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  • Reema Prakash M.S., CCC-SLP

May is Better Hearing and Speech Month!

Updated: Mar 12

Join us in celebrating Better Hearing & Speech Month!⁠ Connect. Communicate. Thrive.


Better Hearing and Speech Month (BHSM) was founded in 1927, by the American Speech-Language-Hearing Association (ASHA). The aim of Better Speech and Hearing Month is to raise awareness around both speech and hearing problems and communication disorders and to highlight the role the American Speech, Language, and Hearing Association plays in providing life-altering treatment. ⁠For 2022, the theme is “Connecting People"!



Interesting Speech and Language Facts

o In 2015, nearly 1 in 12 children ages 3-17 had some form of communication disorder.

o 6–8 million Americans have some form of language impairment.

o As many as 5 percent of school-age children are believed to have a language disorder. This makes language disorders some of the more common childhood disorders)

o The prevalence of later talkers is 10-20% of 2 year olds. (asha.org)

o There are 44 sounds in the English language, but only 26 letters.

o The alphabet was created to represent speech sounds (phonemes) in 1700 BC and was made up of 19 letters (none of which were vowels), but wasn’t complete until 1604 AD.

o The most frequently occurring vowel sound isn’t even a letter - it’s the schwa - which can be represented by any written vowel letter or combination of vowel letters.

o The foundation for literacy (speaking, listening, reading, writing, and thinking) is language.

o 75% of each day is spent communicating, but only 7% is spoken out loud. 55% of communication is through body language and 38% is through tone of voice.

o The number one skill employers look for is good communication (Top Resume, 2017)


Speech-Language Pathology Service Delivery Areas (Reference: www.asha.org)

This list of practice areas and the bulleted examples are not comprehensive. Current areas of practice, such as literacy, have continued to evolve, whereas other new areas of practice are emerging.


Fluency

  • Stuttering

  • Cluttering

Speech Production

  • Motor planning and execution

  • Articulation

  • Phonological

Language- Spoken and written language (listening, processing, speaking, reading, writing, pragmatics)

  • Typical Language Acquisition

  • Natural Language Acquisition (Echolalia to self-generated language)

  • Phonology

  • Morphology

  • Syntax

  • Semantics

  • Pragmatics (language use and social aspects of communication)

  • Prelinguistic communication (e.g., joint attention, intentionality, communicative signaling)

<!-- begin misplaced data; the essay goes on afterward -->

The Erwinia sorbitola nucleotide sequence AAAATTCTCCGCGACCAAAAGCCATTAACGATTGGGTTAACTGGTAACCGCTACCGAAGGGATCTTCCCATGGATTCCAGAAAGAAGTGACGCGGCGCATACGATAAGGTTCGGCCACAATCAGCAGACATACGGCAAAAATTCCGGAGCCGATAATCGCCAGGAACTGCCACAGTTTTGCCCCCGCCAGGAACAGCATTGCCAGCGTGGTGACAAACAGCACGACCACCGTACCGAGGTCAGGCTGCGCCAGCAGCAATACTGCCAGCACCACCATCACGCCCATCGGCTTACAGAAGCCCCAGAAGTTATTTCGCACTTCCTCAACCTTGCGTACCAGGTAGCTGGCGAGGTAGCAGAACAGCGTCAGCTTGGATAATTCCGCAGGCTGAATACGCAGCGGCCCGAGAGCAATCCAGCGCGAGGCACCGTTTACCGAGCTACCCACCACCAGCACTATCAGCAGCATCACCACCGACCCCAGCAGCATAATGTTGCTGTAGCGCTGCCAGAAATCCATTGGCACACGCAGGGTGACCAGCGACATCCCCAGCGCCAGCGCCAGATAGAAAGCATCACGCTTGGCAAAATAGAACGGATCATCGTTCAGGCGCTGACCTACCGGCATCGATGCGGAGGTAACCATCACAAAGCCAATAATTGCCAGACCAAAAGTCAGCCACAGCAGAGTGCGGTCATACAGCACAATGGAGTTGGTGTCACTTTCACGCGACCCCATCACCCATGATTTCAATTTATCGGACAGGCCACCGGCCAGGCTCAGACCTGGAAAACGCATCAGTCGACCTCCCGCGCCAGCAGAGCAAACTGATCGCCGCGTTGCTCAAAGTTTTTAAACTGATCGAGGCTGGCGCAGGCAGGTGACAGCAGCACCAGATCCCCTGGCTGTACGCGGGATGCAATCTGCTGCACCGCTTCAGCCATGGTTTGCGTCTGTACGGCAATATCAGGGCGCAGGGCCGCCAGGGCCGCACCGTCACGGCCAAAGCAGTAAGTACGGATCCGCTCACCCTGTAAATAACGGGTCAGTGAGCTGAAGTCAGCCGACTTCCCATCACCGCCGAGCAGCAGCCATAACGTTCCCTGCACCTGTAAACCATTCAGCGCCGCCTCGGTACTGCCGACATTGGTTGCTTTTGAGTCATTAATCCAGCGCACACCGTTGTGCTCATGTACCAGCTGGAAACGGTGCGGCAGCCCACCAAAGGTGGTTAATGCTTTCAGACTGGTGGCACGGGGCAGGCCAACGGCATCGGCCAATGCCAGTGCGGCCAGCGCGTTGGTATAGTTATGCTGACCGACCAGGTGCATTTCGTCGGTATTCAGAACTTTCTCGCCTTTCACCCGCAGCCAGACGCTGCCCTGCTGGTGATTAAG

• Paralinguistic communication (e.g., gestures, signs, body language)

  • Literacy (reading, writing, spelling)

Cognition

  • Attention

  • Memory

  • Problem-solving

  • Executive functioning

Voice

  • Phonation quality

  • Pitch

  • Loudness

  • Alaryngeal voice

Resonance

  • Hypernasality

  • Hyponasality

  • Cul-de-sac resonance

  • Forward focus

Feeding and Swallowing (Dysphagia)

  • Oral phase

  • Pharyngeal phase

  • Esophageal phase

  • Atypical eating (e.g., food selectivity/refusal, negative physiologic response)

Auditory Habilitation/Rehabilitation

  • Speech, language, communication, and listening skills impacted by hearing loss, deafness

  • Auditory processing

Potential etiologies of communication and swallowing disorders include

  • neonatal problems (e.g., prematurity, low birth weight, substance exposure);

  • developmental disabilities (e.g., specific language impairment, autism, dyslexia, learning disabilities, attention-deficit disorder, intellectual disabilities, unspecified neurodevelopmental disorders);

  • disorders of aerodigestive tract function (e.g., irritable larynx, chronic cough, abnormal respiratory patterns or airway protection, paradoxical vocal fold motion, tracheostomy);

  • oral anomalies (e.g., cleft lip/palate, dental malocclusion, macroglossia, oral motor dysfunction);

  • respiratory patterns and compromise (e.g., bronchopulmonary dysplasia, chronic obstructive pulmonary disease);

  • pharyngeal anomalies (e.g., upper airway obstruction, velopharyngeal insufficiency/incompetence);

  • laryngeal anomalies (e.g., vocal fold pathology, tracheal stenosis);

  • neurological disease/dysfunction (e.g., traumatic brain injury, cerebral palsy, cerebrovascular accident, dementia, Parkinson's disease, and amyotrophic lateral sclerosis);

  • psychiatric disorder (e.g., psychosis, schizophrenia);

  • genetic disorders (e.g., Down syndrome, fragile X syndrome, Rett syndrome, velocardiofacial syndrome); and

  • Orofacial myofunctional disorders (e.g., habitual open-mouth posture/nasal breathing, orofacial habits, tethered oral tissues, chewing and chewing muscles, lips and tongue resting position).

This list of etiologies is not comprehensive.


If you or your loved one is seeking speech therapy, please consult a licensed and certified speech-language pathologist for guidance. At Resonate Therapy Solutions, we provide skilled speech therapy services for children and adults in the comfort of home or via teletherapy. Schedule a consultation with us. https://www.resonatetherapysolutions.com



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